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Paris Divided Over Latest ‘Green Dream’

A mayor’s vision: first bikes, next electric cars

Associated Press in Paris – Updated on Jul 30, 2008

Paris’ ambitious mayor has a new “green dream” after the spectacular success of his bike-sharing scheme launched a year ago: a version for electric cars.

Under Bertrand Delanoe’s environmentally friendly plan, a driver could pick up a car, say, on the Left Bank, snake up the slopes of Montmartre, then drop it off – and only pay for the minutes spent behind the wheel.

But cars, even electric, are already proving more divisive than bikes. With the price of petrol steadily rising and Paris parking a permanent headache, some drivers are delighted by the new project. Others see it as a step backward, fearing it could mean more traffic in an already congested city.

The programme dubbed Autolib’ will be launched in late 2009 or early 2010 with a fleet of 4,000 electric cars – 2,000 within Paris and 2,000 in the city’s suburbs. As with the Velib’ bike-sharing programme, Autolib’ users would be able to rent cars from one of 700 planned pick-up points, both under and above ground, and drop them off at any other location.

Organisers say it is too early to discuss details such as how the car parks would be monitored or whether non-French driving licences would be accepted – or even how much the cars would cost.

Car-sharing is a growing trend in many countries, with private companies such as Zipcar flourishing in cities as petrol prices go up. Autolib’, however, will be run by the city of Paris.

According to Annick Lepetit, deputy mayor in charge of transportation, Autolib’ would target those who are considering buying their first car – in the hopes of deterring them from ever buying a polluting car. By putting pick-up points in the suburbs, it would also encourage occasional commuters to choose a petrol-free alternative to getting into the city.

She cited a recent survey showing that a majority of Parisians were in favour of a car-sharing project like Autolib’.

Yet some members of Paris’ influential Green Party have been vocal critics, even though the Autolib’ project calls for electric cars.

They want to reduce car use altogether.

Denis Beaupin, a Green deputy mayor for the environment, said the Greens would rather see a system where shared cars were returned to the pick-up points from which they were hired, to ensure that they are only used in exceptional situations.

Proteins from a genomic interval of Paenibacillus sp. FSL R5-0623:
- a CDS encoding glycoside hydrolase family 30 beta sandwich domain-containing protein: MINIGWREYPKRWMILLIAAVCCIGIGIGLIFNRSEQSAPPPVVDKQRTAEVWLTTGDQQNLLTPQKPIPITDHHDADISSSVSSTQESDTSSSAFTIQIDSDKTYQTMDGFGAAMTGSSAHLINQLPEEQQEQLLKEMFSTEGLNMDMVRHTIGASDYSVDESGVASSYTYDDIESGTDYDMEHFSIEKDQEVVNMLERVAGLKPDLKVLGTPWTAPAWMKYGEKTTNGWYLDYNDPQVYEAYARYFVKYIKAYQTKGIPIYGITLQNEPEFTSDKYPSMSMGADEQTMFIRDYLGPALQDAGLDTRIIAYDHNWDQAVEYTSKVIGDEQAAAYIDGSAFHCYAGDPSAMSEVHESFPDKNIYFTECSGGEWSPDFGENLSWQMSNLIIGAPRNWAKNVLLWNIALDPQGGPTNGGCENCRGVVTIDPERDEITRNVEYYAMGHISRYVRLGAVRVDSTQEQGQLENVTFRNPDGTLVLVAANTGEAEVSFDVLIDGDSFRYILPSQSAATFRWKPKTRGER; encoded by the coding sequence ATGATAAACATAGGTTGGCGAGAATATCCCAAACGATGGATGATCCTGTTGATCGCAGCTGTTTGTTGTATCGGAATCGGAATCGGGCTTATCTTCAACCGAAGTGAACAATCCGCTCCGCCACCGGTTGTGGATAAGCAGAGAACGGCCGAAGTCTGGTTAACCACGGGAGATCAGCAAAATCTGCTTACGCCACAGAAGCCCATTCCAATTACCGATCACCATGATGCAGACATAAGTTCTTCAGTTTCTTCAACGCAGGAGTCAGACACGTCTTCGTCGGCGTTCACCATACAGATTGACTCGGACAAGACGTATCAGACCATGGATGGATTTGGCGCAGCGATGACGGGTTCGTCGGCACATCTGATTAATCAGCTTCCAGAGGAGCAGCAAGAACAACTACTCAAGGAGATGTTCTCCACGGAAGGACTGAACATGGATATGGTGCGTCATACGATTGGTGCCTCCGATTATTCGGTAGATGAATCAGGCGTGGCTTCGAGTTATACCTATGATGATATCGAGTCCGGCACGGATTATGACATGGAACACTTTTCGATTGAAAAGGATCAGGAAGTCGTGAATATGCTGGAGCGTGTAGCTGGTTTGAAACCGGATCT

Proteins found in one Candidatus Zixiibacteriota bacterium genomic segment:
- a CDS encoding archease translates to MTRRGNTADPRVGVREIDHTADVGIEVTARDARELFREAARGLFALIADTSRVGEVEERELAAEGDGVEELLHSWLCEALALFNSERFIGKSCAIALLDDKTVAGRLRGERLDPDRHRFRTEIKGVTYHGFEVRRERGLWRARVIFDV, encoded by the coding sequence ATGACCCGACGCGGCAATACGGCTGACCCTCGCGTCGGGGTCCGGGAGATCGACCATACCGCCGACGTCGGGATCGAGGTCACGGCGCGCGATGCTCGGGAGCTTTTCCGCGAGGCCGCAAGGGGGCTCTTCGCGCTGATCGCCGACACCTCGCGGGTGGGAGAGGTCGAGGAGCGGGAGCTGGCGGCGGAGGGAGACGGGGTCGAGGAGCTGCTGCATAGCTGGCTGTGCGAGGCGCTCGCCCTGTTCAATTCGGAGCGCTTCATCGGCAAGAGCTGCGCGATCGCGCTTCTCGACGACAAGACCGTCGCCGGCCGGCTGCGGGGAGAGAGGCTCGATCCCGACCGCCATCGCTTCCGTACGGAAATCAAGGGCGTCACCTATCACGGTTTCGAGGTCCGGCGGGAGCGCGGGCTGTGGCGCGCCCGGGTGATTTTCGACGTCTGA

But Pascal Husting, president of Greenpeace France, said Autolib’ would be a step in the right direction.

“We should be open to this type of initiative, knowing that there is not one solution to the problems of transportation and climate change,” he said.

Abeykoon Kapugoda, 50, a maitre d’hotel who lives in the suburb of Villejuif, owns a car. But within Paris, he prefers to take the bus, because he finds parking a headache.

“If it’s easy to park at Autolib’ stations, I would use that,” he said, as he waited for his bus.

“And I would definitely prefer to drive a car that doesn’t pollute.”

Financing for the project is still in the planning stages, and according to Ms Lepetit, zero-emission hybrids could be an alternative if the city cannot find a carmaker with the capacity to provide 4,000 electric cars in time.

Should the future Parisian Autolib’ meet the same success as its two-wheel counterpart, it could provide a valuable boost for the capital’s mayor, who hopes to clinch the leadership of France’s Socialist Party later this year. Mr Delanoe has made fighting traffic and pollution a top goal .

Velib’, which debuted in July 2007, has changed the Parisian landscape, with 16,000 silver bikes lined up at 1,200 parking spots. It was quickly adopted by Parisians, with 29 million rentals in a year and over 200,000 annual subscribers.

But Velib’ has earned the ire of some drivers, who say inexperienced new cyclists ride irresponsibly; three Velib’ deaths have been recorded since its start.

Velib’ celebrated its first birthday on Sunday with a rare sporting honour: 365 users rode the clunky rental bikes on the final stage of the Tour de France, gliding across the finish line on the Champs-Elysees before the arrival of the Tour cyclists.

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